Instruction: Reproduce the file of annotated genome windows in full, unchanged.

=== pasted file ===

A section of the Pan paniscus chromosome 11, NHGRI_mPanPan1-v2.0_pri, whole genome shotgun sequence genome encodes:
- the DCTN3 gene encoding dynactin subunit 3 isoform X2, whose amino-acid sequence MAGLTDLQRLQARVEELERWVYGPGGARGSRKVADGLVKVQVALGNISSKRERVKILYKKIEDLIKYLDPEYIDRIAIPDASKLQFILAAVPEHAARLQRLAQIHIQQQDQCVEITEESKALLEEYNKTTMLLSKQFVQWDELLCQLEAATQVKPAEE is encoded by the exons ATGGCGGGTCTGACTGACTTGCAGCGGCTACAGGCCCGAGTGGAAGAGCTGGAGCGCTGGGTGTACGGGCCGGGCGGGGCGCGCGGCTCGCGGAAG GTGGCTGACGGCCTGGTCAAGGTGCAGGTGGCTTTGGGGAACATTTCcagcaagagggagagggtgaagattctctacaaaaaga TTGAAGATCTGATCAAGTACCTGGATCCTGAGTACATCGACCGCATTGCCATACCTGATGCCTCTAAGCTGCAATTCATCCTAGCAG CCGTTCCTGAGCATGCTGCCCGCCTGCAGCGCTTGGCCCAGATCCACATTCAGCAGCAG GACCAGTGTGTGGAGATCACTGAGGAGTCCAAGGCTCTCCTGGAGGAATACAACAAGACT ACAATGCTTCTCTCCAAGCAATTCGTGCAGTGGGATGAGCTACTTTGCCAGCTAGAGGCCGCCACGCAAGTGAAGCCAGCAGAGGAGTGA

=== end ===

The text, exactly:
A section of the Pan paniscus chromosome 11, NHGRI_mPanPan1-v2.0_pri, whole genome shotgun sequence genome encodes:
- the DCTN3 gene encoding dynactin subunit 3 isoform X2, whose amino-acid sequence MAGLTDLQRLQARVEELERWVYGPGGARGSRKVADGLVKVQVALGNISSKRERVKILYKKIEDLIKYLDPEYIDRIAIPDASKLQFILAAVPEHAARLQRLAQIHIQQQDQCVEITEESKALLEEYNKTTMLLSKQFVQWDELLCQLEAATQVKPAEE is encoded by the exons ATGGCGGGTCTGACTGACTTGCAGCGGCTACAGGCCCGAGTGGAAGAGCTGGAGCGCTGGGTGTACGGGCCGGGCGGGGCGCGCGGCTCGCGGAAG GTGGCTGACGGCCTGGTCAAGGTGCAGGTGGCTTTGGGGAACATTTCcagcaagagggagagggtgaagattctctacaaaaaga TTGAAGATCTGATCAAGTACCTGGATCCTGAGTACATCGACCGCATTGCCATACCTGATGCCTCTAAGCTGCAATTCATCCTAGCAG CCGTTCCTGAGCATGCTGCCCGCCTGCAGCGCTTGGCCCAGATCCACATTCAGCAGCAG GACCAGTGTGTGGAGATCACTGAGGAGTCCAAGGCTCTCCTGGAGGAATACAACAAGACT ACAATGCTTCTCTCCAAGCAATTCGTGCAGTGGGATGAGCTACTTTGCCAGCTAGAGGCCGCCACGCAAGTGAAGCCAGCAGAGGAGTGA